Imagine a simple online banking site. The victim is currently logged in to their account (so the session is authenticated). In the same time, the victim receives a link from the attacker. The link contains a script that tells the bank to send money to the attacker (it is a major simplification, but let’s say it contains the account number and the amount to be transferred). When clicked, the banking site performs the action and voila, the attack is successful, and the victim can only see a message about a successful money transfer.
CSRF can be used for various kinds of attacks. How to avoid them? There are a few solutions. One of them might be tokens generated for each session, so the service can check if they match with each request. This can, however, be still hacked using XSS. So a better solution may be to generate tokens for each page separately, but this still has some flaws (for example eliminates the possibility to go back a page). What may work best for you, are the so-called Double Submit Cookies. In this case, the service authenticates each request based on the values set in cookies sent to users.
iFrames are used for embedding an HTML document in another HTML document, which in practice can mean placing ads on a website. iFrames can also be used to embed a button from a popular social page (like a Tweet button) on another site. Either way, iFrames can bring security vulnerabilities.
To make sure the iFrame content on your website is secure, it is advised to add the sandbox attribute in the code, which enforces plenty of restriction on the iFrame content, so that scripts can not be executed.
If you want to make sure your content is not used for malicious iFrames (clickjacking), learn more about X-Frame Options.
CROSS-ORIGIN RESOURCE SHARING (CORS)
CORS allows for sharing resources across your subdomains, but it can be a vulnerability if used improperly, allowing anyone to request to your server and even receive a response with sensitive information. It can be used to attack both a user and a server.
According to Google, the most common problems with Cross-Origin Resource Sharing include:
Libraries like jQuery Cookie allow for setting cookies without accessing a server. What is more, cookies are not encrypted by default and can be vulnerable to XSS and CORS exploits.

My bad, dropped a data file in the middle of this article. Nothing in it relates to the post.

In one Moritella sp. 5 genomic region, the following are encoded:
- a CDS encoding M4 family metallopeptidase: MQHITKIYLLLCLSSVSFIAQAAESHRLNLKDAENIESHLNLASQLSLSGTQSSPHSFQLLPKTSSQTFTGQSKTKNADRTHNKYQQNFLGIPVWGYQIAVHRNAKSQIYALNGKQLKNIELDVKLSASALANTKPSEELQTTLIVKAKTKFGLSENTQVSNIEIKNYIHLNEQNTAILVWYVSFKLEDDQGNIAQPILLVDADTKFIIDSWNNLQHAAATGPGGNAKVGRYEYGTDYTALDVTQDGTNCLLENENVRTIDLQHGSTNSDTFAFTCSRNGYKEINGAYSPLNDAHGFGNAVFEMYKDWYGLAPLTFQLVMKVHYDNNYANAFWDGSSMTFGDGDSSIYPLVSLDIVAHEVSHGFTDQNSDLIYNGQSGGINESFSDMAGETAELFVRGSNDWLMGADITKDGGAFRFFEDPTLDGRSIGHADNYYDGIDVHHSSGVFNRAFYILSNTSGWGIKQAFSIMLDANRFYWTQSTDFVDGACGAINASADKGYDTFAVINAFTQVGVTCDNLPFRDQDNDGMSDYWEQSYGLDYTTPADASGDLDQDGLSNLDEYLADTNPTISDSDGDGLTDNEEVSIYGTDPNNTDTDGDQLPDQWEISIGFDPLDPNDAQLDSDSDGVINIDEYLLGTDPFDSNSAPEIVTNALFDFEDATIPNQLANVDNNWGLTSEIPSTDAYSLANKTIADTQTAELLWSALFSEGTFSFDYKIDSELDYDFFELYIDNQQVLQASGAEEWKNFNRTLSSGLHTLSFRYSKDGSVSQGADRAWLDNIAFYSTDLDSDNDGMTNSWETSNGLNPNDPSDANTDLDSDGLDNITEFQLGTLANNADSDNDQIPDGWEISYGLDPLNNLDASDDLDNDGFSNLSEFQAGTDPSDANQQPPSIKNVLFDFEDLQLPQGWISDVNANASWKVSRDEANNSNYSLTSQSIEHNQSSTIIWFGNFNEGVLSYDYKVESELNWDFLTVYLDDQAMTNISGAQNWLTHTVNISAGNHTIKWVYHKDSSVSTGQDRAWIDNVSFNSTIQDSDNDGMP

INSECURE DIRECT OBJECT REFERENCES
This is a part of web security 101. Sometimes getting access to data or files is as simple as figuring out the scheme of the URL and constructing a new one that leads directly to the data.
That is why you should never directly give away database keys. Instead, use indirect, simplified references. For example, if you have five selectables on your page, do not put their real IDs in the URL, but replace them with numbers from 1 to 5.
This can also be fixbyith authenticating each attempt to access data.
AUTHENTICATION AND SESSION MANAGEMENT VULNERABILITIES
These are quite self-explanatory. Attackers can hijack sessions or identities because of poor credential authentication and/or session ID protection.
That’s why you should always require your users to set strong passwords, limit the number of failed logins, use encryption for password storing, use double authentication for password changing, and encrypt the connection with SSL/TLS.
VARIOUS SECURITY MISCONFIGURATIONS
Sometimes the vulnerabilities can be sourced in as simple thing as configuration. What can be a misconfiguration? Default login and password still being enabled, unnecessary plugins and accounts, overly informative error messages, outdated software and any other settings that may make attacks easier.
Avoid misconfigurations by auditing, testing, and turning to minimalism – that is getting rid of anything that’s not necessary for your service.
Performing a Web Security Check
Web security ought to be treated with special care by any service out there. That’s why you should always double check every area of your infrastructure for potential mishaps. This means:
Securing the database.
Use encryption for any sensitive data. Make sure users have minimal needed privileges and get rid of unnecessary accounts. Use parameterized queries to avoid SQL injections.
Scan all the components of your software against vulnerabilities with every version you put on production. Build software in secure development systems. Let the QA team do their work.
Encrypt all passwords. Make sure that logging in and restoring password procedures are secure. Enforce strong passwords. Use multi-factor authentication if possible.
Protecting against DoS/DDoS attacks.
Implement rate limiter on API paths (also those related to authentication). Implement limits on the size of data submitted by users and the number of requests.
Protecting against known frontend vulnerabilities.
Securing your APIs.
Require full authentication when using your APIs. Detect abnormal requests with canary checks
Configuring your cloud servers properly.
Always stay true to the minimalism rule – don’t allow for anything that’s not necessary. Regularly change passwords.
Protecting the infrastructure.
Use centralized logging in for all services. Implement Intrusion Detection Systems (IDS). Keep unused servers turned off.
Test, test, test.
Try hacking yourself, make external experts run audits on your configurations, train your staff to beware of web security and testing.
Finally and most importantly – repeat.